Utah county to pay $2.6 M settlement to Navajo Nation

In this Oct. 24, 2018, file photo, Democratic county commission candidate Willie Grayeyes, left, speaks to a group while Kenneth Maryboy, a Navajo who is running unopposed for another seat on the commission, looks on in White Mesa, Utah. A federal appeals court on Tuesday, July 16, 2019, upheld newly drawn voting districts in a Utah county after a judge had found the old boundaries amounted to racial gerrymandering and violated the rights of Navajo voters. Since then, a Navajo Democrat, Grayeyes fought in court to get on the ballot and later won a county commissioner seat. (AP Photo/Rick Bowmer, File)

In this Oct. 24, 2018, file photo, Democratic county commission candidate Willie Grayeyes, left, speaks to a group while Kenneth Maryboy, a Navajo who is running unopposed for another seat on the commission, looks on in White Mesa, Utah. A federal appeals court on Tuesday, July 16, 2019, upheld newly drawn voting districts in a Utah county after a judge had found the old boundaries amounted to racial gerrymandering and violated the rights of Navajo voters. Since then, a Navajo Democrat, Grayeyes fought in court to get on the ballot and later won a county commissioner seat. (AP Photo/Rick Bowmer, File)

SALT LAKE CITY (AP) — County officials in Utah have agreed to pay $2.6 million to the Navajo Nation following a voting rights case that reconfigured voting districts.

The San Juan County Commission voted unanimously Sept. 24 to pay plaintiff fees to Navajo Nation attorneys over the next eight years, The Salt Lake Tribune reported Sept. 24.

The Navajo Nation first filed a lawsuit against San Juan County under the Voting Rights Act seven years ago, county officials said.

A one-time $1.3 million payment is expected in January, followed by annual $200,000 payments until the full amount is paid off, officials said.

The Navajo Nation's attorneys had originally requested $3.4 million in fees and costs under Voting Rights Act provisions, the newspaper reported.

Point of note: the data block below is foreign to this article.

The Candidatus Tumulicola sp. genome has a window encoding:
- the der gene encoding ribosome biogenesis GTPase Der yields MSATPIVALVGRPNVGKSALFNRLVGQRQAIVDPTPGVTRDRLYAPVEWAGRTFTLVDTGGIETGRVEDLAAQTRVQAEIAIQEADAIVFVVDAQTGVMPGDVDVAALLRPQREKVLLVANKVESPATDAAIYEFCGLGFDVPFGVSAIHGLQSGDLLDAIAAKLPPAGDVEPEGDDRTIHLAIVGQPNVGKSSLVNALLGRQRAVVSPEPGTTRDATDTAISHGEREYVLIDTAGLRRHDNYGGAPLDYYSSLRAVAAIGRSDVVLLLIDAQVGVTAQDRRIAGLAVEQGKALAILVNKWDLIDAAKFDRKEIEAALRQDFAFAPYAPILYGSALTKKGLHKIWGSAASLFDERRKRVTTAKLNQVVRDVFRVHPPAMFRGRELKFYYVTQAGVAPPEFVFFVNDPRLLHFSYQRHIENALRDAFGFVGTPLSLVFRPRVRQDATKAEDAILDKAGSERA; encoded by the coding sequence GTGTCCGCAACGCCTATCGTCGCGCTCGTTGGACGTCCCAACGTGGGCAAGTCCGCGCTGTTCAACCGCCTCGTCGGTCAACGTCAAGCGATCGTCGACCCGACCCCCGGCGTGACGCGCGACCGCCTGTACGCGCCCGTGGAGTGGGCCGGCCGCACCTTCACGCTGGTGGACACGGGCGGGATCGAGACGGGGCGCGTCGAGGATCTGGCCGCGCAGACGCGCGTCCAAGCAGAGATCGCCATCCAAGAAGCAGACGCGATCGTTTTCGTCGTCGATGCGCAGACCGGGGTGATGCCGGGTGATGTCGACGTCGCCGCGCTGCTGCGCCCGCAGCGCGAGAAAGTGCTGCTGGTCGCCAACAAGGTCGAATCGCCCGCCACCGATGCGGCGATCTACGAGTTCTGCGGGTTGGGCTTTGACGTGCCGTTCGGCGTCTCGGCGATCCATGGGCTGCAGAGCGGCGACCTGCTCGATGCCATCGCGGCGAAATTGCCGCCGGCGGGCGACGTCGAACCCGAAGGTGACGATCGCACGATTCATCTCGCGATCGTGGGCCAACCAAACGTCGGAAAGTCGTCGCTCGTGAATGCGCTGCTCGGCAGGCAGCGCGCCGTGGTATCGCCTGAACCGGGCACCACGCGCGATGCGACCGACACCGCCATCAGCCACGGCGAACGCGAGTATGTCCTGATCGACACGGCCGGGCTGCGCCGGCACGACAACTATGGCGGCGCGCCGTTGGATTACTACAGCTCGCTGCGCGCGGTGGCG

The case that reconfigured the county's voting districts and led to the election of its first majority-Navajo Commission appears to be finally over.

"It's time to move forward and stay focused on the business of running this county. My goal now is to have this settlement affect San Juan County's residents as little as possible as we figure out how to best manage this obligation over the next few years," said Kenneth Maryboy, chairman of the commission and member of the Navajo Nation.

Initially it was feared that the fees could drain the county's general fund, which dropped in part because of $3 million spent on outside legal counsel, county employees said.

The county may have to make short-term loans to its general fund from other accounts, but it would not be a financial blow, Interim County Administrator David Everitt said. The county would be able to pay the expense without dipping into the Tax Stability Fund, but it is a move that would require a vote by residents in the county.

County officials were warned of high costs early in the lawsuit, according to court documents. The Navajo Nation offered three settlement agreements from 2014 to 2016 when the expenditures were just over $1 million.

A year later another settlement was proposed when costs reached $2 million, but the county declined all of the offers, said Steven Boos, the lead attorney for the Navajo Nation.

The case was brought to trial in 2017, and a federal judge ruled in favor of the Navajo Nation ordering the county's school board and commission districts to be redrawn. A special November election was also a part of the order leading to the election of Democratic commissioners and members of the Navajo Nation Maryboy and Willie Grayeyes.

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